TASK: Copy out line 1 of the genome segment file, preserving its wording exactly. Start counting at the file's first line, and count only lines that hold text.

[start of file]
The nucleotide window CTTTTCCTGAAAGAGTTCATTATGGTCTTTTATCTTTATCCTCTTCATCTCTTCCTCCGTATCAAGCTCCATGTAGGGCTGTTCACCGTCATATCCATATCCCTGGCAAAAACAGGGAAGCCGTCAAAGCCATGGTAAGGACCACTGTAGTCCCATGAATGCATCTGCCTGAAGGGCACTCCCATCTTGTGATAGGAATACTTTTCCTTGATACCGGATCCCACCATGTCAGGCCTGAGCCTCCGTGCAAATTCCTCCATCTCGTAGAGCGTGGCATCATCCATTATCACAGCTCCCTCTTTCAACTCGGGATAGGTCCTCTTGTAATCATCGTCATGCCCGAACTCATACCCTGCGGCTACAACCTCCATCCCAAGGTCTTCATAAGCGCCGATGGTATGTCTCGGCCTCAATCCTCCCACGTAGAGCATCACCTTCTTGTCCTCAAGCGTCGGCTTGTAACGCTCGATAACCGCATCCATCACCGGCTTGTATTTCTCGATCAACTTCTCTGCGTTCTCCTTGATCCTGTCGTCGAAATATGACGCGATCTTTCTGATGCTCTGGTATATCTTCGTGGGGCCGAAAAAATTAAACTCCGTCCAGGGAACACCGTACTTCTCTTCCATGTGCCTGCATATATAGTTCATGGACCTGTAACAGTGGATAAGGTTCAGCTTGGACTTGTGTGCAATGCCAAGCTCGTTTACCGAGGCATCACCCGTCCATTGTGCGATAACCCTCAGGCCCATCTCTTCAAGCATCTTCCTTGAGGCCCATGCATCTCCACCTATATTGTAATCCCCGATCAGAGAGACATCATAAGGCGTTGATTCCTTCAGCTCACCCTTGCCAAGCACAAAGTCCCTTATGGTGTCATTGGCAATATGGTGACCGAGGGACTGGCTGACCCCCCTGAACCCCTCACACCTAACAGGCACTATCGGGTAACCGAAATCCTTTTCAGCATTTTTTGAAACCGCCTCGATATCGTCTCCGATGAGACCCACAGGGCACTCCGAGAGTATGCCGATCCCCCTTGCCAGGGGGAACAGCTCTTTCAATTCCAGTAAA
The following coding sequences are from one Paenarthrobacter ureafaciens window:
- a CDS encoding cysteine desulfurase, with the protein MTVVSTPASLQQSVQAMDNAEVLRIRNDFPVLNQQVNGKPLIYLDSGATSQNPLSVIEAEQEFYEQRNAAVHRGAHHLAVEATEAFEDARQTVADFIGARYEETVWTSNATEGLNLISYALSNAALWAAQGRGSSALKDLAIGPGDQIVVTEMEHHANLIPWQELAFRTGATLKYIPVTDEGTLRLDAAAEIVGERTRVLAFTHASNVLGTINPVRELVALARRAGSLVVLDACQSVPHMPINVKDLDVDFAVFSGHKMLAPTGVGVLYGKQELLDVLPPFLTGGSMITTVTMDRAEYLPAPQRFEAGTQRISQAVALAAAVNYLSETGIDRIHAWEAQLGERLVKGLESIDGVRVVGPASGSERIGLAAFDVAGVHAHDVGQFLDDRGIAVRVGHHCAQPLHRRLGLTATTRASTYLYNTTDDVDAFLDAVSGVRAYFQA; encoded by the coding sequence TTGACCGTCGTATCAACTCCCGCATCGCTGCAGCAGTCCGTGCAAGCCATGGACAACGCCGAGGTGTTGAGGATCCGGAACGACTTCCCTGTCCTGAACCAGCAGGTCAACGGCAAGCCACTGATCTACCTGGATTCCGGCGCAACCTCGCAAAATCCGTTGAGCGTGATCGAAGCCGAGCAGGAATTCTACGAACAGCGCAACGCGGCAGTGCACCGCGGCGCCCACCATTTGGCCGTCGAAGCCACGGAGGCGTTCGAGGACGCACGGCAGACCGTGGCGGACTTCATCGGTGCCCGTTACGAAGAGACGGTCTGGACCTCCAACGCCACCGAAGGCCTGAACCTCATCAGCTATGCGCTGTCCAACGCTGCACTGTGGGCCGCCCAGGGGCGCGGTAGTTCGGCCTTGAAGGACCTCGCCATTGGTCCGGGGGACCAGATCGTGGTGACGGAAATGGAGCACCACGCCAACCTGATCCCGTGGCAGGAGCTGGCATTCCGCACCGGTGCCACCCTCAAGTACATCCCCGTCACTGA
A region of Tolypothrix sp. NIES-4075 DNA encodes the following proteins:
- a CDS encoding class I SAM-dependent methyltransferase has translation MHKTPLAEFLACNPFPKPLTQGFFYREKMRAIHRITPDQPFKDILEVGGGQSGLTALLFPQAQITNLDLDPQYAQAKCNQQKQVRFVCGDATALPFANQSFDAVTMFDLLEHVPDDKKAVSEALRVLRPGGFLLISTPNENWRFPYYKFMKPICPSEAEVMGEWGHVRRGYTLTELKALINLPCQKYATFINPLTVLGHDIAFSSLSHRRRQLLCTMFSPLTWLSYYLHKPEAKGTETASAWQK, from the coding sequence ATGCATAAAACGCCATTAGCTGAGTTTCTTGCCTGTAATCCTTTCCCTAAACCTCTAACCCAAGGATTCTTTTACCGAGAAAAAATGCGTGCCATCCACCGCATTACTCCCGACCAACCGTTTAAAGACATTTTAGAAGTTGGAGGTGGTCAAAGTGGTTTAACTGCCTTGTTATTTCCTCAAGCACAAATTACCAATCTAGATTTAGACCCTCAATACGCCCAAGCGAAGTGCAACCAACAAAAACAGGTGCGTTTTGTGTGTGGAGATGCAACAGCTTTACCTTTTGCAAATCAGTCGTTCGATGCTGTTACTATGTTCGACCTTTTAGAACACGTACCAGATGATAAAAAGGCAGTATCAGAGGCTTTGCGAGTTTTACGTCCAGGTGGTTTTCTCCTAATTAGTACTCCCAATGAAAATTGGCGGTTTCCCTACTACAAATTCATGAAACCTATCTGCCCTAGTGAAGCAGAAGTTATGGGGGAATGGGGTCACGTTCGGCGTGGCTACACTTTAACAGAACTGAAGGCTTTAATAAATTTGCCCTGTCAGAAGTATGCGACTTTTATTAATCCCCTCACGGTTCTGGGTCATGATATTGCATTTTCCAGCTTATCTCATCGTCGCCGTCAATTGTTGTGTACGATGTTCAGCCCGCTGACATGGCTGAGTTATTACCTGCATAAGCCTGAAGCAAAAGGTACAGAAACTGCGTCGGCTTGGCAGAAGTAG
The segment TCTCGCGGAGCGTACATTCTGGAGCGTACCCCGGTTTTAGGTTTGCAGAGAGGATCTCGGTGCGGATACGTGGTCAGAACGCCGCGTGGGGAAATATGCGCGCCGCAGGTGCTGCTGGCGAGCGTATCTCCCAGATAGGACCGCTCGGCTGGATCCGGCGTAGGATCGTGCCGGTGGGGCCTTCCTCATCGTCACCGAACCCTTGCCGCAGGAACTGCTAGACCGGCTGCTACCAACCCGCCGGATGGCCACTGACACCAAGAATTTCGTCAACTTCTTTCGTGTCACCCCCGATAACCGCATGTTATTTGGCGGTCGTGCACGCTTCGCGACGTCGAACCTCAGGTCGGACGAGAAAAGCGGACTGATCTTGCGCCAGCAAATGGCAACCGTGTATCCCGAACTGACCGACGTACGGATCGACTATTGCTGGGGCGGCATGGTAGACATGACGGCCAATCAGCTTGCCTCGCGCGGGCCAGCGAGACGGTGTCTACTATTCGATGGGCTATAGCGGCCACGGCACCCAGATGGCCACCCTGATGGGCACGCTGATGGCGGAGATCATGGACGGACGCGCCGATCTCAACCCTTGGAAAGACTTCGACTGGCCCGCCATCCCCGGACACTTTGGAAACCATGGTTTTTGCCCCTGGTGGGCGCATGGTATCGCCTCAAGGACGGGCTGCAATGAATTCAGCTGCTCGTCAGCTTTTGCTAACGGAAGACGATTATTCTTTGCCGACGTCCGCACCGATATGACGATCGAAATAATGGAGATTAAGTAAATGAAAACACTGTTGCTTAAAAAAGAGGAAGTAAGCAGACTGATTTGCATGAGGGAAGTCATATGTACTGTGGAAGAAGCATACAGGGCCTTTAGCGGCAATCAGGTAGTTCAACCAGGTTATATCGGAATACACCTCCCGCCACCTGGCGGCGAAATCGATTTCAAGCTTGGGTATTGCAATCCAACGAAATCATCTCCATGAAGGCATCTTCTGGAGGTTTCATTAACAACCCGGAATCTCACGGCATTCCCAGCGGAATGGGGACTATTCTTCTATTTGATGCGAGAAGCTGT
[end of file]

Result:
The nucleotide window CTTTTCCTGAAAGAGTTCATTATGGTCTTTTATCTTTATCCTCTTCATCTCTTCCTCCGTATCAAGCTCCATGTAGGGCTGTTCACCGTCATATCCATATCCCTGGCAAAAACAGGGAAGCCGTCAAAGCCATGGTAAGGACCACTGTAGTCCCATGAATGCATCTGCCTGAAGGGCACTCCCATCTTGTGATAGGAATACTTTTCCTTGATACCGGATCCCACCATGTCAGGCCTGAGCCTCCGTGCAAATTCCTCCATCTCGTAGAGCGTGGCATCATCCATTATCACAGCTCCCTCTTTCAACTCGGGATAGGTCCTCTTGTAATCATCGTCATGCCCGAACTCATACCCTGCGGCTACAACCTCCATCCCAAGGTCTTCATAAGCGCCGATGGTATGTCTCGGCCTCAATCCTCCCACGTAGAGCATCACCTTCTTGTCCTCAAGCGTCGGCTTGTAACGCTCGATAACCGCATCCATCACCGGCTTGTATTTCTCGATCAACTTCTCTGCGTTCTCCTTGATCCTGTCGTCGAAATATGACGCGATCTTTCTGATGCTCTGGTATATCTTCGTGGGGCCGAAAAAATTAAACTCCGTCCAGGGAACACCGTACTTCTCTTCCATGTGCCTGCATATATAGTTCATGGACCTGTAACAGTGGATAAGGTTCAGCTTGGACTTGTGTGCAATGCCAAGCTCGTTTACCGAGGCATCACCCGTCCATTGTGCGATAACCCTCAGGCCCATCTCTTCAAGCATCTTCCTTGAGGCCCATGCATCTCCACCTATATTGTAATCCCCGATCAGAGAGACATCATAAGGCGTTGATTCCTTCAGCTCACCCTTGCCAAGCACAAAGTCCCTTATGGTGTCATTGGCAATATGGTGACCGAGGGACTGGCTGACCCCCCTGAACCCCTCACACCTAACAGGCACTATCGGGTAACCGAAATCCTTTTCAGCATTTTTTGAAACCGCCTCGATATCGTCTCCGATGAGACCCACAGGGCACTCCGAGAGTATGCCGATCCCCCTTGCCAGGGGGAACAGCTCTTTCAATTCCAGTAAA